He refers to what he calls second-tier, third-tier and fourth-tier brokers who have not got their own relationship with a prime broker and therefore struggle to find liquidity directly from banks. LMAX has stepped into this space, creating a clear difference with conventional ECNs.
“LMAX Exchange is two-in-one – it is a deposit-taking institution and an exchange, which is what makes them interesting to us,” says Paul Belogour, a director at Boston Merchant Financial (BMFN), a Boston-based retail broker dealer.
For firms such as BMFN, which make markets for retail FX traders, the traditional ECN model does not allow a client to on-board business in the same way.
Belogour adds: “The typical ECN will say, ‘Look you have to get a prime broker relationship with somebody else, and then use our technology to deal with the prime broker.’ LMAX Exchange does all this for you.”
Volumes have risen strongly this year, although that is from a low base. In fiscal year 2011, LMAX Exchange saw no volume.
Since then, at its height, the company has seen more than $3 billion in daily volumes and now daily average volumes (ADVs) typically idle around $2 billion, says Mercer.
“Our monthly compounded growth rate has been over 20% since the relaunch in September 2011,” says Mercer. “What drives volumes is client funds because they trade on margin. Our funds are the highest ever, and they point toward ADVs of $4 billion to $5 billion per day within the next three to four months.”
Mercer adds that LMAX Exchange ADVs grew rapidly this year between January and May, as the company added three of its 11 current market makers. This was followed by a flat period between July and September, as volatility slipped out of the market across the board.
The company is now looking for a strong period of trading activity on its platform through to the end of November and a healthy first quarter 2013, says Mercer.
Quote fill ratios
There are relative pros and cons between the anonymous no-last-look exchange model versus those platforms that operate via full name disclosure and last look for liquidity providers.
The argument in favour of liquidity providers having last look is that it is easier for them to identify the flow that is predatory from the flow that is not.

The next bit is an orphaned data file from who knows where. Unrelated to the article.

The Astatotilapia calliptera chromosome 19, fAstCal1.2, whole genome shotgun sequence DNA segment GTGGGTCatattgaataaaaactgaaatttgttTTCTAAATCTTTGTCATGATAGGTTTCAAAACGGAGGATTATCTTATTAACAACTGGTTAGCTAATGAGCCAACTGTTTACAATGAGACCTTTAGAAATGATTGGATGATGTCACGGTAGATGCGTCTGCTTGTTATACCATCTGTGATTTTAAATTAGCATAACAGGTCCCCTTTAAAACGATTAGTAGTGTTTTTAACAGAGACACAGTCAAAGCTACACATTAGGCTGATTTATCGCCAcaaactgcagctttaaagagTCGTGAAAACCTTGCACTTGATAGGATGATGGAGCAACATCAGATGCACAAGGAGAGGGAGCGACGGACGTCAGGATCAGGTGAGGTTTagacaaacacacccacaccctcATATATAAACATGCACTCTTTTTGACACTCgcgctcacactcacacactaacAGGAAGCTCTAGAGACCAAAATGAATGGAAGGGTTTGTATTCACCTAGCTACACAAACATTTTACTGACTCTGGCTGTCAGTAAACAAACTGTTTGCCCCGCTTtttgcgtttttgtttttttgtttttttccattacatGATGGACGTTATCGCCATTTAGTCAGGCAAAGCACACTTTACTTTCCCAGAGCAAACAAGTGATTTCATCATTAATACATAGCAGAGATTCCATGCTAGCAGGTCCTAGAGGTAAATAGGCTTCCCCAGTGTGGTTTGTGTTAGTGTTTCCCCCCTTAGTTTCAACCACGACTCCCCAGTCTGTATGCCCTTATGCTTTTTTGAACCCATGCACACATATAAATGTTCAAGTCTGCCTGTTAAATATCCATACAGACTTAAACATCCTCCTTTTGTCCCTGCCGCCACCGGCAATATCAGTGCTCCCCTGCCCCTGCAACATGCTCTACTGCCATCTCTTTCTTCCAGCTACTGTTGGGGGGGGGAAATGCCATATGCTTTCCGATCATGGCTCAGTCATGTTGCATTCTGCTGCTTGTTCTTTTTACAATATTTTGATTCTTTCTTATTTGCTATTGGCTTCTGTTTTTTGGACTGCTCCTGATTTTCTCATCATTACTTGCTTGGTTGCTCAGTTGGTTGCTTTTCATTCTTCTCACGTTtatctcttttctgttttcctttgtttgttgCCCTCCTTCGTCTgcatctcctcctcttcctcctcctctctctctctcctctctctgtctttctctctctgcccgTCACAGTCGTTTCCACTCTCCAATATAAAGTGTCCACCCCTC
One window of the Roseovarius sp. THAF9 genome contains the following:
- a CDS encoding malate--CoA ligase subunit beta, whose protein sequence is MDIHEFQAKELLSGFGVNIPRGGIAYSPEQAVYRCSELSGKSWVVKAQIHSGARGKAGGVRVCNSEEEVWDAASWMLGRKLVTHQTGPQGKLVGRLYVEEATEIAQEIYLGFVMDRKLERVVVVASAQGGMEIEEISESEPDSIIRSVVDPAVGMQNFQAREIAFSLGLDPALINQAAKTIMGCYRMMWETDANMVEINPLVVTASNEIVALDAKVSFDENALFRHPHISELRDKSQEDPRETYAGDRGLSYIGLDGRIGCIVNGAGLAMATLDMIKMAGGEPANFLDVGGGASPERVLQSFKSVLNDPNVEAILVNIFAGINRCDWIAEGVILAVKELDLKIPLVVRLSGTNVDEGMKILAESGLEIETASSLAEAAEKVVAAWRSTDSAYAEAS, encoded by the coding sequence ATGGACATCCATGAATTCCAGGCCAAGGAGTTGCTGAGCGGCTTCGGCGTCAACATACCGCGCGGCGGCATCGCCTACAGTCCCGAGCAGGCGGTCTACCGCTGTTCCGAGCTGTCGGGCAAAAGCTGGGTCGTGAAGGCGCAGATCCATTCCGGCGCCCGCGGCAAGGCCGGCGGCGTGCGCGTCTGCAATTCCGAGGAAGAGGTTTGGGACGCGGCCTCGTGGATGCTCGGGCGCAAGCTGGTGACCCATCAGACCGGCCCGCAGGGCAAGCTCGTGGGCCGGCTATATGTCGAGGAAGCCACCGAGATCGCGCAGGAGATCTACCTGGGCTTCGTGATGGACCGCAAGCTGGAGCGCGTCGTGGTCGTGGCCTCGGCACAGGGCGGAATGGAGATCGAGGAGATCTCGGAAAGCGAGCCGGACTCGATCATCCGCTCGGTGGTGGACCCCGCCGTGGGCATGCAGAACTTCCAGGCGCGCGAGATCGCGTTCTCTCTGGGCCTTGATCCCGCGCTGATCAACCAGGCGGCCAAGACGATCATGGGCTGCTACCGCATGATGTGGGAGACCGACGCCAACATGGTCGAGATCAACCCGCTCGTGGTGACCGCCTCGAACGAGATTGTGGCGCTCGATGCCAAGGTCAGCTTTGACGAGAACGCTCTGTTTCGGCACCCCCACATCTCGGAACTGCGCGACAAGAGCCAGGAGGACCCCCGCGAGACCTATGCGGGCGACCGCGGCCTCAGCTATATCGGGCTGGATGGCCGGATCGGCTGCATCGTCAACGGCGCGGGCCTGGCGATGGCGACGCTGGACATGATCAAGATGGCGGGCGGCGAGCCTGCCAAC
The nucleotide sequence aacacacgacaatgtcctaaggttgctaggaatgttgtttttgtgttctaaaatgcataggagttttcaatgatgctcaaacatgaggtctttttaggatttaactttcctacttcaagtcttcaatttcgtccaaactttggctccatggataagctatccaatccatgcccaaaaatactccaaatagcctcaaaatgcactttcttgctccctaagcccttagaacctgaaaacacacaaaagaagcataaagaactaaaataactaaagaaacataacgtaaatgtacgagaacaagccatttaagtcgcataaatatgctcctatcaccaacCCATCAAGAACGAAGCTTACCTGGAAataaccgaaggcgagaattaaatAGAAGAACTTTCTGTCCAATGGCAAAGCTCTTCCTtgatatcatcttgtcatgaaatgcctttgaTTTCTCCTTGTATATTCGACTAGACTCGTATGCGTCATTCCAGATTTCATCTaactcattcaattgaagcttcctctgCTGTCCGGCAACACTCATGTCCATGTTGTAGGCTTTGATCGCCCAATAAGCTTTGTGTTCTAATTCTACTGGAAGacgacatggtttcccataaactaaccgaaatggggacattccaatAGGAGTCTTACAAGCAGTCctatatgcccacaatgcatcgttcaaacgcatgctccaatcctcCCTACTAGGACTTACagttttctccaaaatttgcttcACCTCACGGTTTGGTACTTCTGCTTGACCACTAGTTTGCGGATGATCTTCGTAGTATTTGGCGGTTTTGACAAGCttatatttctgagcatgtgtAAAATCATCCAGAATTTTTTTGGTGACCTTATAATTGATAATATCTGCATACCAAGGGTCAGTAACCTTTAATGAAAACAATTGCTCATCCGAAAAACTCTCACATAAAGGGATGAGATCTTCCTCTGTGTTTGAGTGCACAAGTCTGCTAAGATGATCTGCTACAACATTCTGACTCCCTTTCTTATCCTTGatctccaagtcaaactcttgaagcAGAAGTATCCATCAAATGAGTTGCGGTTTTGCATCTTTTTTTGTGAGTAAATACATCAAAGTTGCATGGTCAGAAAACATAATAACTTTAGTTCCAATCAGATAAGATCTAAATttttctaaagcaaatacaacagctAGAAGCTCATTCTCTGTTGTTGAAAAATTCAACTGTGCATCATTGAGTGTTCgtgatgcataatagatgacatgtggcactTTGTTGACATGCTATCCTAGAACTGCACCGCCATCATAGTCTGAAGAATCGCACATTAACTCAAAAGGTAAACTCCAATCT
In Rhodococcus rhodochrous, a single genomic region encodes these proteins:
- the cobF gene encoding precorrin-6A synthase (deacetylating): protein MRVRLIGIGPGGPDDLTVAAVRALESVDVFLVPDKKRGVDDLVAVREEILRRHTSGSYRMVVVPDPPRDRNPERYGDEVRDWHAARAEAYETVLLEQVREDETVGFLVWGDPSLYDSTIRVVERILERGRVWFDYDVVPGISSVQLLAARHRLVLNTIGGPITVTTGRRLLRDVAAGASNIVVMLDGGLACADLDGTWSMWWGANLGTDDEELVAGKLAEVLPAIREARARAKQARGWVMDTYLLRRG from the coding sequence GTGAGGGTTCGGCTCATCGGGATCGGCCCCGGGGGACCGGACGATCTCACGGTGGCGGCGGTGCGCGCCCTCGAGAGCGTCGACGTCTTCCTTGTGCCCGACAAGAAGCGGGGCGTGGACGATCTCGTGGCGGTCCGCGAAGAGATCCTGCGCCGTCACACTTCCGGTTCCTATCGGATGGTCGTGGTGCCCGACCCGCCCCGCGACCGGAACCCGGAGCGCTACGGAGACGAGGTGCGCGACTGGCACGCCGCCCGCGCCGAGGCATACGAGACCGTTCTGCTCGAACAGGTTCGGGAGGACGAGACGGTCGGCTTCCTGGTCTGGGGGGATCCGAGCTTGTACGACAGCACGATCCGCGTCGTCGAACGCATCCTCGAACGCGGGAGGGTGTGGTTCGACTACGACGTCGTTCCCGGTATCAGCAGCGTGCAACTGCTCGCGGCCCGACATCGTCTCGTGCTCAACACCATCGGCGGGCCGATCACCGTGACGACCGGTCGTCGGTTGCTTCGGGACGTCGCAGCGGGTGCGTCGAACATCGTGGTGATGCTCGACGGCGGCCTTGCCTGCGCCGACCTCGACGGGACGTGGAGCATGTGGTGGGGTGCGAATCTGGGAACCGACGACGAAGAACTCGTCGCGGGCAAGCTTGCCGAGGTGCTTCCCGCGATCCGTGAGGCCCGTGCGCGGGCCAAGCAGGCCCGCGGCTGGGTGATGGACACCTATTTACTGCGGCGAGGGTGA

One head of e-commerce at a large global FX bank explains: “The reason why we can provide great service to some customers is because we reject others who are trying to pick us off, and last look is a great help in managing that process.”
This then should translate in much more efficient quote-fill ratios than can be achieved on many of the multi-dealer platforms, where it is harder to monitor. For instance, the same e-commerce head says that a bank might have a quote-fill ratio of 99% on its own platform, whereas on some MDPs the ratio could be as low as 30%.
On EBS, the interdealer platform, whose trading model most closely resembles that of LMAX Exchange, leading liquidity providers say their quote-fill ratio ranges between 70% to 75%, where the platform requires a minimum quote life of 250 milliseconds.
LMAX Exchange says it does not impose any minimum-order quote life, since 95% of orders submitted by the buy-side on the exchange are at market, so by definition the fill ratio on those orders is 100%.
Optiver’s European managing director Hans Pieterse says the elimination of last look for order trade posted to the platform is not disadvantageous for his company as a market maker.
“With last look it means that one party has the upper hand in trading,” he says. “That is not beneficial for the investor. If prices are posted and people want to take them in time, then they should have the assurance that they are able to trade those prices.”
Ultimately, adds Pieterse, it will boost investor confidence in the LMAX Exchange platform to know that the prices they see are the ones they can trade on.
Positioning for possible shifts in market structure
LMAX is the first Financial Services Authority-regulated multi-lateral trading facility (MTF) for trading spot FX. Essentially, an MTF focuses on exchange execution, but not clearing. Just as on an exchange, orders are matched in price/time priority, but trading is still bi-lateral, with FX trades cleared through prime brokers.
There is a possibility LMAX Exchange’s market positioning might prove to be a canny move for the company, if not prescient when one considers the gradual shift in market structure that is occurring at a regulatory level.
According to some regulatory experts, the concept of last look could potentially be phased out, as regulators seek to push more trading down the exchange and swap execution facility (SEF) route, where the last-look principle is not seen as acceptable.
Some market participants, largely banks, are sceptical that such a move would be beneficial for the FX markets. They will argue if there is no last look and therefore no control over the client then, inevitably, spreads will on average probably widen.
“My feeling is that the regulators don’t really care and they would rather go for clarity rather than some benefiting [non-predatory] and some not benefiting [predatory],” says the head of regulation at a leading global investment bank.
For LMAX Exchange, by showing the market that it can host a competitive, open and transparent marketplace, this regulatory shift could place it in an advantageous position. What the key will be is its ability to police and vet the exchange participants. If it does that, then it has a real future.
“We would welcome any regulation change to create fairness in the marketplace for all participants,” Mercer says. “We don’t feel there’s a need for this concept in an efficient [FX] market – and it doesn’t exist in other major exchange-led asset class.”